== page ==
The library collection will not seek microfiche materials. These materials are generally available through other resources, including the University of Wisconsin-Madison School of Law Library. In the event a microfiche is found to be necessary to the firm’s practice and it is desirous to add it to the collection, it must:
- Not duplicate print or electronic materials already available in the collection;
- Be sufficiently important to justify the cost of the microfiche reader that will be purchased to read the material.
As requested by attorneys, rare or out of print books will be ordered for the collection. In the case of books in these categories that cost more than $100, the book selection will be forwarded to the managing partner for approval prior to the selection being forwarded to the library committee.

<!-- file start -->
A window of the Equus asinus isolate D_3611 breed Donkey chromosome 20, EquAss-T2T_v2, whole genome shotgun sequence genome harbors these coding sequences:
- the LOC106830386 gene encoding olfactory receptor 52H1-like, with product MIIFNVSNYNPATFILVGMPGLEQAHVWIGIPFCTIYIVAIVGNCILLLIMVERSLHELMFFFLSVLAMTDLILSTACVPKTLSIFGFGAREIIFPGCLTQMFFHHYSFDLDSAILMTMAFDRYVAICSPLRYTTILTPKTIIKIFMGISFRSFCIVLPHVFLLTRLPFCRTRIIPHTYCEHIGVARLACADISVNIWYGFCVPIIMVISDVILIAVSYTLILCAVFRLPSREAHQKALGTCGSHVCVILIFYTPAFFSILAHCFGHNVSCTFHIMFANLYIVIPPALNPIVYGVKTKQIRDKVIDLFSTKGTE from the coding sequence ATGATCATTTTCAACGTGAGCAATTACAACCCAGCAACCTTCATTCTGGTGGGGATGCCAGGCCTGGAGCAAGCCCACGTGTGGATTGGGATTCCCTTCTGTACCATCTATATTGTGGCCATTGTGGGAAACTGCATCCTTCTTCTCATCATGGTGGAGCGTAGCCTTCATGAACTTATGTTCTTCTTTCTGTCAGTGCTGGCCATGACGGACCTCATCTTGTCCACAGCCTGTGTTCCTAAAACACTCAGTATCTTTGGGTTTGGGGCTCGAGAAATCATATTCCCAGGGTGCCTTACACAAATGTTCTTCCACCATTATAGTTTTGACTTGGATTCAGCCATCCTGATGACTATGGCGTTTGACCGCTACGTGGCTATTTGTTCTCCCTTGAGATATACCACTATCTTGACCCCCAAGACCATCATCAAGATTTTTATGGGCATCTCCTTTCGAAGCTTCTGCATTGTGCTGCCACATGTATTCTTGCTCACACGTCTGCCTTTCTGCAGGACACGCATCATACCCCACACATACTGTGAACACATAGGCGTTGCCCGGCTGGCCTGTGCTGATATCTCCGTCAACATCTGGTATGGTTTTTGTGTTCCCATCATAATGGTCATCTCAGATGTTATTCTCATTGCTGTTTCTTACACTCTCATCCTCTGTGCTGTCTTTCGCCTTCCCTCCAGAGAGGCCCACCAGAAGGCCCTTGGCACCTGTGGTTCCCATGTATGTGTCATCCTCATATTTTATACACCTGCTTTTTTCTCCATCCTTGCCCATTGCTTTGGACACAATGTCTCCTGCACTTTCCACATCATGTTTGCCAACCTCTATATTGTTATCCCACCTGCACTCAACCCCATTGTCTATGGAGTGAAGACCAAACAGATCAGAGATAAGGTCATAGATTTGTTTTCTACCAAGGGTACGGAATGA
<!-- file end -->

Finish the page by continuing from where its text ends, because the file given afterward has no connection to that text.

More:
The firm librarys collection is developed from selections made by the firm librarians. Any attorney or member of the firms staff may provide input for the purchase of materials. Attorneys will be encouraged to review books in their specialties in order to maintain a focused and current collection. Upon selecting materials, the firm librarian forwards recommendations to the library committee, consisting of the managing partner and an attorney representing each of the firm’s offices. Final decision for purchases is made by the committee, of which the firm librarian is an ex-officio member. Recommendations must be made every two weeks. All subscriptions to electronic resources and serials will be reviewed annually.